Even though I had won a minor U.S. poetry contest, my own efforts were mostly being rejected, but Patrick admired the energy of my poems. I was inspired by walking urban streets and by the lives of poets who had committed suicide. Patrick and I didn’t copy each other’s styles. We delighted in each other, but I can’t say it was love—at least, not from my side.

    I can’t remember whether it was Patrick or I who first got the idea that we should have Pablo Neruda write an introduction to a joint collection of our poems.

    The rest describes her journey to see Neruda and the dramatic journey back. They never did the joint collection. The poem was only found again in 2014.

    It doesn’t sound like they were married.

  5. 8 of 10 people found the following review helpful
    5.0 out of 5 stars Neruda’s poem about me

  6. According to Roa Lynn writing in the New Yorker

    Ah, so that’s “her own version of the events” and “her story to tell,” which Gander was so cagey about! Thanks for finding it and passing it on; it’s quite a story.

  7. I was a bit startled by this, in the first sentence of the article:

    ” It’s not that I don’t love Neruda, but given the attention he’s justly received—he’s the only Nobel Prize winner in literature many people can name -”

    Are there really that many people who have heard of Pablo Neruda but not of Winston Churchill?
    (Shaw, Kipling, Solzhenitsyn and Hemingway, yes, maybe.)

  8. I don’t think it’s that people haven’t heard of Winston Churchill so much as that his name wouldn’t come to mind if you asked them about Nobel Prize winners in literature.

  9. January First-of-May says

    And that the sentence in question was written before Bob Dylan joined that list – he’s a lot more connected to the “literature” areas of fame than Churchill, and probably nearly as famous already.

    (For what it’s worth, the only Nobel Prize winner in literature that I can immediately think of is Solzhenitsyn; I even had to google Dylan – I remembered that some musician got it, but not which exactly.)

  10. If one divides writers into these categories:
    1. Haven’t heard of them.
    2. Didn’t know they wrote.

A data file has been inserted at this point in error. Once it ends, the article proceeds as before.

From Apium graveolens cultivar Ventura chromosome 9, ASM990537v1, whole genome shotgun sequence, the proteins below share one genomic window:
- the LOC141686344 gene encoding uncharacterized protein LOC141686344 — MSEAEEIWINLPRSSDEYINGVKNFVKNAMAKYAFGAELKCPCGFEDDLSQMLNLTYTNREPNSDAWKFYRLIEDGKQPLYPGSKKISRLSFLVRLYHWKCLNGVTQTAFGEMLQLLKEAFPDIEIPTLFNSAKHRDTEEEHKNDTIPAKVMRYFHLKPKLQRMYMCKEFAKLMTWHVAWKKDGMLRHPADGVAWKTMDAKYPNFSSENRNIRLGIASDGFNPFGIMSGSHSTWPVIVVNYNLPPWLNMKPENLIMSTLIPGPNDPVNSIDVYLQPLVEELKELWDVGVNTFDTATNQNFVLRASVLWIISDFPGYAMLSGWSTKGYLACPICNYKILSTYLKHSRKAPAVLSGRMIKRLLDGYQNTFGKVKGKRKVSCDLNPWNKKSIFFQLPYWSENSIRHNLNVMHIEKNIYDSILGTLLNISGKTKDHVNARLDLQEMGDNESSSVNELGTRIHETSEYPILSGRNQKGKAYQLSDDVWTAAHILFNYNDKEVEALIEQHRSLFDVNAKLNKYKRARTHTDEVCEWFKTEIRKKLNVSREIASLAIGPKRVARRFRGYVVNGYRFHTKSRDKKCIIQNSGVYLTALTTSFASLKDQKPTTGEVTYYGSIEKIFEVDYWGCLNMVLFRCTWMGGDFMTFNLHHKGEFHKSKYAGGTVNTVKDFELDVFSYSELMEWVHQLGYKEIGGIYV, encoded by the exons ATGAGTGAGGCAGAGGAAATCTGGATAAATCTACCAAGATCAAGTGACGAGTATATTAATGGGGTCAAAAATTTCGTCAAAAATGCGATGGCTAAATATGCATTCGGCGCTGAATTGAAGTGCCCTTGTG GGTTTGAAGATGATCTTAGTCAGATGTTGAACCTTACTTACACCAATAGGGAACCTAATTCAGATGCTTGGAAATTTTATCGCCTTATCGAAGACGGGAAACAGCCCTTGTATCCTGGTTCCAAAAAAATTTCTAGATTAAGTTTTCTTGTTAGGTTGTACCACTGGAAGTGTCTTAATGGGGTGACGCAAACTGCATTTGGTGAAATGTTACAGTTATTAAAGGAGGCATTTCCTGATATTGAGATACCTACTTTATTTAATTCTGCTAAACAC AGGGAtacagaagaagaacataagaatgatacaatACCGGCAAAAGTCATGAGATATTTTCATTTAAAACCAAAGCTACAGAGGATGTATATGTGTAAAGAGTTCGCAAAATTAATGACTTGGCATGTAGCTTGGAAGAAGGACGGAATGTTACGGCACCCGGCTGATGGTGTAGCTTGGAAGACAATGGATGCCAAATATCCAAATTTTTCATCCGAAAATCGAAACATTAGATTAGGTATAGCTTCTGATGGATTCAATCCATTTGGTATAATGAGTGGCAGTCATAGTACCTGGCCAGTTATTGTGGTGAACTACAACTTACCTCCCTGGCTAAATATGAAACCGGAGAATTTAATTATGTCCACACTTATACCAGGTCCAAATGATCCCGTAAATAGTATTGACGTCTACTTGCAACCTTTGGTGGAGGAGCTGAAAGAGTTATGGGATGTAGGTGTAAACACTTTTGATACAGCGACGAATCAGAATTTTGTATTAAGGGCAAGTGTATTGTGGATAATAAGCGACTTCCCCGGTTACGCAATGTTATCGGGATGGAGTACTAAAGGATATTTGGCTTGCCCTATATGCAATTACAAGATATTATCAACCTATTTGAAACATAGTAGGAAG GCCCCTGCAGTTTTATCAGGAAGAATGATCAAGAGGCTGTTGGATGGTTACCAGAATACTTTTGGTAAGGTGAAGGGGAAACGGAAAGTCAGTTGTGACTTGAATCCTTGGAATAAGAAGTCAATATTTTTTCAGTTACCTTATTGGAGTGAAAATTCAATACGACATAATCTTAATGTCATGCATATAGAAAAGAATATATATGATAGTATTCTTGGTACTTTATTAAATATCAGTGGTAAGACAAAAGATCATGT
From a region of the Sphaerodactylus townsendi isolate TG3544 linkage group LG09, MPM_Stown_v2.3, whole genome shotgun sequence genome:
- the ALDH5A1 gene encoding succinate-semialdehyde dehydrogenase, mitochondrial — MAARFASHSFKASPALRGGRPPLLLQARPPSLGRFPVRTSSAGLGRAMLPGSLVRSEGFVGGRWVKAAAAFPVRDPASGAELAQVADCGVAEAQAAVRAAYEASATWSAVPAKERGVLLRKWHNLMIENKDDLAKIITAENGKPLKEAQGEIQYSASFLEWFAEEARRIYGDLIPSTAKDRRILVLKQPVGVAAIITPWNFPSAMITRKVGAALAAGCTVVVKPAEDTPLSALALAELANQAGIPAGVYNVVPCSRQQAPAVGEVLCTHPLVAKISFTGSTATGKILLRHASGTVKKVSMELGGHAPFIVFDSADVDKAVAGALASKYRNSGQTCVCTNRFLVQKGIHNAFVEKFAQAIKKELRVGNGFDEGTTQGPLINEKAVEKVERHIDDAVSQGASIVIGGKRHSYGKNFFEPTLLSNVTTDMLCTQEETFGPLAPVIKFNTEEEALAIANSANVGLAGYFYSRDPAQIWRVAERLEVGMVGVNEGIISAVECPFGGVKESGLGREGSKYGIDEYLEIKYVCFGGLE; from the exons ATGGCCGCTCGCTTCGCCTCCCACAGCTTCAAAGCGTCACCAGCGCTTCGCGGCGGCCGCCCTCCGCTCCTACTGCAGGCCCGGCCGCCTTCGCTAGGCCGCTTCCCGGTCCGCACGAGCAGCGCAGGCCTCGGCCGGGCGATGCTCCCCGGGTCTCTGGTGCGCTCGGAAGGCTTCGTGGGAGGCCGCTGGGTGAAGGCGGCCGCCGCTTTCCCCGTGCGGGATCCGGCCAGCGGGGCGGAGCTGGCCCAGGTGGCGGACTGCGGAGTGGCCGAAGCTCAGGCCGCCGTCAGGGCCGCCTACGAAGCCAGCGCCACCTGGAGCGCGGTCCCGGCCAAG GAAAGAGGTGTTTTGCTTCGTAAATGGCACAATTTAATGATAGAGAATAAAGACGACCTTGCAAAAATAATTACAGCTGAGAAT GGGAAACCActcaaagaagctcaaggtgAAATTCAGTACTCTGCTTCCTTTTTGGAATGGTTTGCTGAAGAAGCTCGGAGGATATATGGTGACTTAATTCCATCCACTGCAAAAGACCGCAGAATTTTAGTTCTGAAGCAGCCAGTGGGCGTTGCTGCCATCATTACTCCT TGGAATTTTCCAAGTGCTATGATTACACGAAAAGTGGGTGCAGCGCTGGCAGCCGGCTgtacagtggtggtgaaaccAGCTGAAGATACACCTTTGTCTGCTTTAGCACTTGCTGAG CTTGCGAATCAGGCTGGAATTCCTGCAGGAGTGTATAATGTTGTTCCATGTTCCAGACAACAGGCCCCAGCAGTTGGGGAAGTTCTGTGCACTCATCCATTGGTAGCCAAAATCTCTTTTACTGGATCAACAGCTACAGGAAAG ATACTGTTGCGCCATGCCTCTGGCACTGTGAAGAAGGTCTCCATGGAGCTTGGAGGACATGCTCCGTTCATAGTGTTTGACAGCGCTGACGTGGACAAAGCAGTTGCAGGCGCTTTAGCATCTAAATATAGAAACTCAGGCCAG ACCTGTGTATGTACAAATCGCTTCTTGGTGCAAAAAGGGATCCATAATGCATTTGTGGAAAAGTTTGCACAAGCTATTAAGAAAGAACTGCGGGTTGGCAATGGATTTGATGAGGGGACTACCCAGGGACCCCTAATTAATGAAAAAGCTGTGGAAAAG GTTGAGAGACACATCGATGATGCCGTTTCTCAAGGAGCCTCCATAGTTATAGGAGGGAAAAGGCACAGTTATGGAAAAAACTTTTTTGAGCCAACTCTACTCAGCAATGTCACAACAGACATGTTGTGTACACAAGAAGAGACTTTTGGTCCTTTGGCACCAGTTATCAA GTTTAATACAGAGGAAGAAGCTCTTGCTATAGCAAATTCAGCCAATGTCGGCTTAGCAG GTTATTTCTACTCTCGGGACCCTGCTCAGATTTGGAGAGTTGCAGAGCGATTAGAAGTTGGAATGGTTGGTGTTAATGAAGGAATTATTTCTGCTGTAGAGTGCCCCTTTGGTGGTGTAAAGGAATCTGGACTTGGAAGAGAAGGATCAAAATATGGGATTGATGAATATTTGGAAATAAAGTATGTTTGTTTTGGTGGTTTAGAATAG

3. Sure they didn’t win the Nobel.
    4. Not sure whether they won the Nobel.
    5. Sure they won the Nobel.

    I interpret Gander as meaning there are many people for whom category 5 contains only Neruda; in which case Churchill et al may be in category 2, 3, or 4 rather than 1.

    There are lots of Irish people for whom category 5 is { Yeats, Joyce, that poet from Derry that just died }.

  11. Heh. I imagine there are lots of Russians for whom it’s { Bunin, Pasternak, Sholokhov, Solzhenitsyn, Brodsky, and that Belarusian woman who does the interviews }.

  12. Being able to name Nobel prize winners is too low a standard for Languagehat surely.

    We read them too.

    Next time when someone asks me if I read anything written by a Nobel Prize winner in literature, I’ll just recite:

    Roa Lynn and Patrick Morgan
    Were moored in these waters…

  13. I’m hardly likely to forget Henrik Pontoppidan, though I forgot his date (1917) and never read a word of him. For my wife it was Knut Hamsun (1920), though she forgot his name and remembered him as “the author of Hunger“, which she read at age 17 and was “completely blown away by”.

  14. I felt the same way when I read it.

  15. the 1940s vernacular for abalone: ‘little ears of the sea’

    There are only around 20 days a year when the law allows you to go down to the shoreline on the English Channel Island of Guernsey in search of a prized mollusc that, when French was the dominant language here until the late 19th Century, was known as oreille de mer (sea ear) – though one engaging variation dubbed it “Venus Ear”.

    Now known as ormer, this is the most northerly member of the abalone family, with dozens of global cousins found in places as far apart as Senegal, Australia, Japan and California. But only in the Channel Islands are they gathered by hand off the seashore – and wrapped in a host of rules.